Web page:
- What is Basis?
- Cost Basis
- Gift Basis
- Inherited Basis
- Events That Adjust Basis
- First-in, First Out
In taxes, there is a saying: “Those who keep records win.” If you are an investor, you may have a variety of securities, including stocks, bonds, mutual funds, etc. When you sell those securities, naturally you want to minimize your gains or maximize your losses for tax purposes. Gain or loss is measured from your tax basis in the investment (asset), which makes it important to keep track of the basis in all your investments.
What is Basis? Generally, your basis in an investment begins with the price that was paid to purchase the investment. However, that will not be the case if the investment was acquired by gift or inheritance. For inherited assets, the basis generally begins with the FMV of the asset on the decedent’s date of death or an alternative valuation date, if chosen by the executor of the estate. Assets acquired by gift actually have a basis for gain – the donor’s basis – and a basis for loss – the fair market value of the asset on the date of the gift. When an asset is acquired through a division of property in a divorce, the asset retains the basis it had when it was owned jointly by the couple.
Basis is not a fixed value; it can change during the time the asset is owned and is adjusted by certain events. For an investment asset, these events include:
- Reinvested cash dividends,
- Stock splits and reverse splits,
- Stock dividends,
- Return of capital,
- Additional investments,
- Broker’s commissions,
- Interest previously taken into income under an election under the accrued market discount rules,
- Interest taken into income under the original issue discount rules,
- Attorney fees,
- Acquisition costs,
- Casualty losses, etc.
These events can increase or decrease the tax basis in the investment, which makes adequate recordkeeping so important.
Another issue associated with basis is when a portion of the investment is sold. Let’s say 100 shares of a particular stock were purchased in 2011 at $10 a share and another 100 shares in 2013 at $20 a share. The investor plans on selling 100 shares of the stock at $30 a share. Using the general rule of “first in – first out,” there would be a $20 per share gain. However, if the investor can identify each specific block of stock sold, such as the 100 share block bought in 2013, there would only be a $10 per share profit. This is known as the “specific identification” method.
The following is a discussion of the more commonly encountered basis adjustments where recordkeeping is essential:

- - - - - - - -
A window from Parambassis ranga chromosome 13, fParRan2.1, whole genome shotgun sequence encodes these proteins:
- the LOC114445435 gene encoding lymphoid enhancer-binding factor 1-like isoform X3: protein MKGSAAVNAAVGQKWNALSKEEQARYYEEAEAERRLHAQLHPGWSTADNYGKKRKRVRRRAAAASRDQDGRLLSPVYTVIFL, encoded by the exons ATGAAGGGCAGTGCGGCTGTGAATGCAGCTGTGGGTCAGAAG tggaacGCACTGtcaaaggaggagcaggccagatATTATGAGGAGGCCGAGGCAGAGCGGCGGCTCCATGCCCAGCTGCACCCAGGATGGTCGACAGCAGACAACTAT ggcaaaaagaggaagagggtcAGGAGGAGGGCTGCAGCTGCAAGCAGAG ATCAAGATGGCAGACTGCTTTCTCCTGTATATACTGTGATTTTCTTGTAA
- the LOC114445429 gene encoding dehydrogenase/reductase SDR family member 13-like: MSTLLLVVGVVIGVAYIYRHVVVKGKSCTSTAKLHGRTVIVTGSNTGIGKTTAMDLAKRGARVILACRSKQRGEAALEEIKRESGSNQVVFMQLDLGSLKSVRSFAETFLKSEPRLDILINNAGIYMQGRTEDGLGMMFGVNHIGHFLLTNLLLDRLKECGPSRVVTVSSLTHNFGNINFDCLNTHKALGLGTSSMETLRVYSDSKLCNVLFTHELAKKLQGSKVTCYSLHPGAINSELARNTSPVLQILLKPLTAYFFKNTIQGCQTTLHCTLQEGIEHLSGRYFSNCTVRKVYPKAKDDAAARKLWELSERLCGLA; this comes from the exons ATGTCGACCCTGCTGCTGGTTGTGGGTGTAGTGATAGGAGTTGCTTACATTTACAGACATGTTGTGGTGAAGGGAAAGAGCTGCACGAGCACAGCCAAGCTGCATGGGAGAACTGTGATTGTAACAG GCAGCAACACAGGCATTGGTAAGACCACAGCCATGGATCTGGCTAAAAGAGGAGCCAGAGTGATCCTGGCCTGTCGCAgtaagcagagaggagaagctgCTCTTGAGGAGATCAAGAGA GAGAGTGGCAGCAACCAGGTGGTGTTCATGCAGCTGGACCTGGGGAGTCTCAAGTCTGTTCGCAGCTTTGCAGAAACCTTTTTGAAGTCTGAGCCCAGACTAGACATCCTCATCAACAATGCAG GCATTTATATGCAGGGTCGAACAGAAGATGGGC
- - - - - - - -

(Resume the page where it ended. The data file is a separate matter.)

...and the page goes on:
- Reinvested cash dividends – Investors are frequently given the opportunity to reinvest their dividends instead of taking them in cash. By participating in these plans, they are actually purchasing additional sales with their taxable dividends. Unless records are kept, the investor can’t prove how much he or she paid for the shares or establish the amount of gain that is subject to tax (or the amount of loss that can be deducted) when it is sold.
- Stock dividends – It is possible to receive both taxable and nontaxable stock dividends. Stock dividends that are taxable provide the investor with additional stock with a basis equal to the taxable stock dividend. If the dividends are nontaxable, the number of shares that are owned increases, but the basis remains unchanged. If the investor can associate the dividends with a specific block of stock, then the basis of that block can be adjusted accordingly. If not, the adjustment will apply to the entire holdings in that particular stock.
- Return of capital – A return of capital is a nontaxable return of a portion of the investment. Thus, a return of capital will reduce the investor’s basis in security. Suppose an investor has 100 shares of XYZ Corporation that cost $1,000 ($10 per share), and the corporation distributes to him a $100 nontaxable return capital. His basis in the stock is reduced to $900 ($1,000 – $100) or $9.00 per share. If, over a period of time, the return of capital exceeds his basis in the investment, then the excess becomes taxable because he cannot have a negative basis.
- Stock splits – Stock splits can be confusing if they are not tracked as they occur. Let’s assume that an investor owns 100 shares of XYZ Corporation for which he paid $2,000 ($20 a share). Later on, the corporation splits the stock 2 for 1. The result is that he now owns 200 shares, but his basis in each has been reduced to $10 per share (200 shares times $10 equals $2,000 – what was paid for the original shares). This generally occurs when the “per share value of stocks” becomes too high for small investors to purchase 100 share blocks. Also watch for reverse splits, which have the opposite effect.
- Stock spin-off – Occasionally, corporations will spin-off additional companies. The most classic example is the break up of AT&T some years ago into regional phone companies, who themselves later split into additional companies or merged with others. Each time one of these transactions takes place, the corporation will provide documentation on how to split the prior basis between the resulting companies. Tracking these events as they happen is very important, as it may be difficult to reconstruct the information several years down the road.
- Broker fees – Although broker fees are a deductible expense, they are generally already accounted for in most stock and bond transactions. The purchase price of a block of stock generally includes the broker fees, and the sales price reported to the IRS (gross proceeds of sale) is the net of the sales costs.
Depending upon the investment vehicle, tracking the basis in an investment can be quite complicated. If you have questions, please contact this office.